PAT NEAL: A new cure for cabin fever

THE HOLIDAYS ARE over. Only the mess remains.

Not being one to put off until tomorrow what can be put off for today, it’s time for some serious house cleaning.

Cleaning your house is one of the most effective ways to combat the ever-present threat of cabin fever.

If you don’t know what cabin fever is, you’re probably not from around here.

Or maybe you think you cured cabin fever on a fancy vacation to a tropical paradise with little umbrellas in your juice and a bigger umbrella to shield you from the sun.

All the while sending pictures to the poor folks back home of you swimming with the sharks, the whales and the turtles while checking with the house sitter about what to do when the basement floods, the water pipes freeze and the power goes off long enough to thaw the leftover meatloaf in the freezer.

Don’t worry, those of us whose financial or xenophobic instabilities cause us stay at home and suffer through the winter will get our revenge when you return from your tropical vacation.

Even the most hard-partying tropical vacationer has to come home to the cold-gray wet of a North Olympic Peninsula winter sometime.

When they do, the rest of the rabble will be waiting with a list of I-told-you-so’s as long as your arm.

As the tropical vacationers hack their way through one box of tissue after another in an attempt to clean out the masses of sludge in their sinuses, we’ll tell them how flying on a jet is one of the best ways to pick up the many trendy new strains of flu, colds by intestinal disorders you can get from sitting cooped up cheek and jowl in a fetal position with a couple of hundred other sick people encased in a tin can with no air.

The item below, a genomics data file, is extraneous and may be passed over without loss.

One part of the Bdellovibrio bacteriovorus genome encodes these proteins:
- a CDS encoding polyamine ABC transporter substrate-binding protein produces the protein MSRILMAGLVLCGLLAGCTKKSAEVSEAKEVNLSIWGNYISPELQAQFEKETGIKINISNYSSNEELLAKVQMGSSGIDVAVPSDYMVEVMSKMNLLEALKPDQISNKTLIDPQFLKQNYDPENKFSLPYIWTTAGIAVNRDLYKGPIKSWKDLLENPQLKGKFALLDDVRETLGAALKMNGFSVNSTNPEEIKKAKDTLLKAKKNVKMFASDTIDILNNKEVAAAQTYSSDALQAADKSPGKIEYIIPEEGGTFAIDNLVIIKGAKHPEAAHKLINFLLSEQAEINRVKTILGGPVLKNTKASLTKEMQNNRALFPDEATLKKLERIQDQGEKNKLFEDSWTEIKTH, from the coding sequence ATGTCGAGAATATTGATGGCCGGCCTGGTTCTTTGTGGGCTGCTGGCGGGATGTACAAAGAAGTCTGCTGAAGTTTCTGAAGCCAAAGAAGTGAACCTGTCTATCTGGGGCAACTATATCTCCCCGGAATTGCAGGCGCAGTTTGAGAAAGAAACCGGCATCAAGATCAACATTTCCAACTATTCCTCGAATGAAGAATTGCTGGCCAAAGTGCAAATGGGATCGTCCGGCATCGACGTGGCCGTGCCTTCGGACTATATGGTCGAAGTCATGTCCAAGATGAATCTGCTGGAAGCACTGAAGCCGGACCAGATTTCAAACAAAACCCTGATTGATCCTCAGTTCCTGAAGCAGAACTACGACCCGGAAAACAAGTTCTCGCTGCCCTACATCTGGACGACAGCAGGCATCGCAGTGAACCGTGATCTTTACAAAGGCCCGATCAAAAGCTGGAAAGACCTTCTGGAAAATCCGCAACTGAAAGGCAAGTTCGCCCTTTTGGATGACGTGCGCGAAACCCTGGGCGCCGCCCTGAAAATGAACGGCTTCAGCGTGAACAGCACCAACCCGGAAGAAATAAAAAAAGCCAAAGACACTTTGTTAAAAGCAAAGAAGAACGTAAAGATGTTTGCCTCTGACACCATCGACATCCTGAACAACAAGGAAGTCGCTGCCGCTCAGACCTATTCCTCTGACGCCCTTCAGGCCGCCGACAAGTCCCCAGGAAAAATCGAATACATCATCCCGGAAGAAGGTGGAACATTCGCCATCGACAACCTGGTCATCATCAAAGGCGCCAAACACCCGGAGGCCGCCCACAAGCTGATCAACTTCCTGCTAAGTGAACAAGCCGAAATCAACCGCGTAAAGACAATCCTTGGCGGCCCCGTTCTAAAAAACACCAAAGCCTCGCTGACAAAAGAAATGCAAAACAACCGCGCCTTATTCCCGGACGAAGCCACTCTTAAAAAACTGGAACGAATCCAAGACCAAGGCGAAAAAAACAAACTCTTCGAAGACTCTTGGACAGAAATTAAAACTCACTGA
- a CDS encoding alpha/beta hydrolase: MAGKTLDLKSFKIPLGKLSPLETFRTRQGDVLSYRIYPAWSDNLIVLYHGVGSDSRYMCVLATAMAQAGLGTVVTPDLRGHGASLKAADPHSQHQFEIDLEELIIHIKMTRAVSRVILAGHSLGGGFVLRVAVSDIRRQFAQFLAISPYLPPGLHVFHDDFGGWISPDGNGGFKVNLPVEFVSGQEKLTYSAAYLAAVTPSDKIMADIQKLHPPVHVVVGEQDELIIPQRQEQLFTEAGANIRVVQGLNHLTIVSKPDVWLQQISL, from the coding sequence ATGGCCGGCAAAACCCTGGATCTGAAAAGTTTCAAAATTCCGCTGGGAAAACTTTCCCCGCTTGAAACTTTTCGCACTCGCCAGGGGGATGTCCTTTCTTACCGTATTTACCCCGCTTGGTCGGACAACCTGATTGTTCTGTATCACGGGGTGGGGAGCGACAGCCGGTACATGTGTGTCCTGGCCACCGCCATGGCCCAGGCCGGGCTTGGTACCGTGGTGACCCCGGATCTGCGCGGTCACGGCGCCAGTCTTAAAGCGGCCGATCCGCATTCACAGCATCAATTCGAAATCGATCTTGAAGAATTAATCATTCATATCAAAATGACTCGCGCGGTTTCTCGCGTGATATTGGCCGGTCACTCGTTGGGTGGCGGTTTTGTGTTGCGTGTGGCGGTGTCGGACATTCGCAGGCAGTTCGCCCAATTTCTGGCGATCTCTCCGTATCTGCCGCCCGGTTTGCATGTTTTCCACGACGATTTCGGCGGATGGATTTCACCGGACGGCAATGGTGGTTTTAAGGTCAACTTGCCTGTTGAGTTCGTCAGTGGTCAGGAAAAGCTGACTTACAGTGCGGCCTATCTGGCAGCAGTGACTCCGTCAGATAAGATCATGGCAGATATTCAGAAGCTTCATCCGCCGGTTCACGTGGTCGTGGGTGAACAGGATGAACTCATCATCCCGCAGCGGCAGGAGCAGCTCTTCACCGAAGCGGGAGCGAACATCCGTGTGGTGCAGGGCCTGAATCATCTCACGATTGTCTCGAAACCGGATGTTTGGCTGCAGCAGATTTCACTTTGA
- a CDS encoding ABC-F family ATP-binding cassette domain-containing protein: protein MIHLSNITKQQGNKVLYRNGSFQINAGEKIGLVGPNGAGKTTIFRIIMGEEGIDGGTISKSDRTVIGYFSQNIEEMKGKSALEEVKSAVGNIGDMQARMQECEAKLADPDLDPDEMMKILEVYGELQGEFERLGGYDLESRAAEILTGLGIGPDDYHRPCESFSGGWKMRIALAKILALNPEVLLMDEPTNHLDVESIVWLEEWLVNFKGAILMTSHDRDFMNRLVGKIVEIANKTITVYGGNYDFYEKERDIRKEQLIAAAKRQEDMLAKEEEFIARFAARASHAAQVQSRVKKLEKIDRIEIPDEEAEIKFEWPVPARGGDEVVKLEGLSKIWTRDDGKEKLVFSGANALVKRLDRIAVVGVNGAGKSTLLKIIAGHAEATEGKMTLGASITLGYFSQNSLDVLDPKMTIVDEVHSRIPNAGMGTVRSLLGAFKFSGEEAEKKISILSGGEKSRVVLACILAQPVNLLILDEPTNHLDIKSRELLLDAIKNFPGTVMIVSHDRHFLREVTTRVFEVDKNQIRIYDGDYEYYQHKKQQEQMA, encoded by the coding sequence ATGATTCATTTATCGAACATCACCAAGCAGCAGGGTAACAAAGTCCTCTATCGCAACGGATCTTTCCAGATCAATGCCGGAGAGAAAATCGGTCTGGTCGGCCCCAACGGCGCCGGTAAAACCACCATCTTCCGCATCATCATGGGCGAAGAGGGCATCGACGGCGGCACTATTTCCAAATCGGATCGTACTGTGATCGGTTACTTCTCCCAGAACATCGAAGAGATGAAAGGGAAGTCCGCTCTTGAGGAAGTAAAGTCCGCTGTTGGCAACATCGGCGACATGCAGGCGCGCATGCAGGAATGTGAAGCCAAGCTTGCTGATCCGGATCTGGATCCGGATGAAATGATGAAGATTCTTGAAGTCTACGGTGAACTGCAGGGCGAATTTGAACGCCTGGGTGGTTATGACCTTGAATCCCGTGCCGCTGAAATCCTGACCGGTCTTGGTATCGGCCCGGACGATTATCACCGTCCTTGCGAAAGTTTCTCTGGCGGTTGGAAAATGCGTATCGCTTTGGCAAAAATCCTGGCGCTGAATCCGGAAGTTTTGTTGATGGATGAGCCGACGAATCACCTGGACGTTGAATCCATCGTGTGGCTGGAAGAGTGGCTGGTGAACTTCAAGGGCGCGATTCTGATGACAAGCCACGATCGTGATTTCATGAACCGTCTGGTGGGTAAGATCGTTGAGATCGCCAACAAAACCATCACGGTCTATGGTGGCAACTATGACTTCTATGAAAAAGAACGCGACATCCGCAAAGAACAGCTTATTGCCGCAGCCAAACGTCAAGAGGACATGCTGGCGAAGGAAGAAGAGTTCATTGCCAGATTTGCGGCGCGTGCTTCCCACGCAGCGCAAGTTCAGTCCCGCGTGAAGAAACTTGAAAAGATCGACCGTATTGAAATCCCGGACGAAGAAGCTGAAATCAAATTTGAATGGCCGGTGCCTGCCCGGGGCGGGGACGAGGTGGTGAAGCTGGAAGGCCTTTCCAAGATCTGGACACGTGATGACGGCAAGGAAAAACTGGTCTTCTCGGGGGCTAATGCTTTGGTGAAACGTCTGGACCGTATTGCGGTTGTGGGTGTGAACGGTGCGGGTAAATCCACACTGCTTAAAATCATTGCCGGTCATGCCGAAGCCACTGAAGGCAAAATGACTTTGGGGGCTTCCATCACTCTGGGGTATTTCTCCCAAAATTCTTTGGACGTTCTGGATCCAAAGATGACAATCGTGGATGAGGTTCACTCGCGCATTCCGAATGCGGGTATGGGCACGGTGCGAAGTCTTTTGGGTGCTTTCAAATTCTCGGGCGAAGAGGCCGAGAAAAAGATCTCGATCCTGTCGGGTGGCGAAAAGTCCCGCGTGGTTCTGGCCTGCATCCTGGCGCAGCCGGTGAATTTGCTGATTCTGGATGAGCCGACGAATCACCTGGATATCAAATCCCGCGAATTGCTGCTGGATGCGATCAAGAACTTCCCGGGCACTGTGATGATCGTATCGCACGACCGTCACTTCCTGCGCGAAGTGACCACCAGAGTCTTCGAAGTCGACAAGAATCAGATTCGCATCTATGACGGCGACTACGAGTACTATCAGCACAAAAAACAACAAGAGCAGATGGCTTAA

At least the rest of us have sense enough to catch the flu at home, where it is way cheaper and a lot more convenient.

Even if our modern air travelers survive this airborne health hazard, they are liable to come down with a malady more potent than all the colds and flu combined once they get home.

That would be the cabin fever.

This year’s strain of cabin fever is even more virulent than last year’s, where some of us were forced to undergo challenging and strenuous treatments just to pick up the pieces of our simple lives and go on to survive the winter.

Experts agree that house cleaning is one of the most effective ways of dealing with cabin fever.

A good place to start might be to shovel the holiday leftovers out of the refrigerator.

As with any tough job, you’ll need the right tools to get it done properly.

A hypoallergenic blue plastic tarp placed in a centrally located strategic location to encase the excess holiday flotsam can be a godsend in dealing with the problem.

Unless your blue tarp is on the roof.

It’s okay.

Don’t get bogged down in the details as an excuse for doing nothing.

Most house cleaning projects are simply a matter of delegating, prioritizing and moving on to the next disgusting chore on the endless list of stuff you should be doing today.

Lately, I’ve discovered a new and easier method of avoiding housework and cabin fever altogether.

It can short-circuit the brain muscle into thinking you’re doing something when in fact you’re sitting there doing nothing.

It’s quick, it’s easy and perfectly legal in all 50 states the last time I checked.

It’s so simple even I can do it. It’s called writing.


Pat Neal is a Hoh River fishing guide and “wilderness gossip columnist” whose column appears here every Wednesday.

He can be reached at 360-683-9867 or by email via patnealwild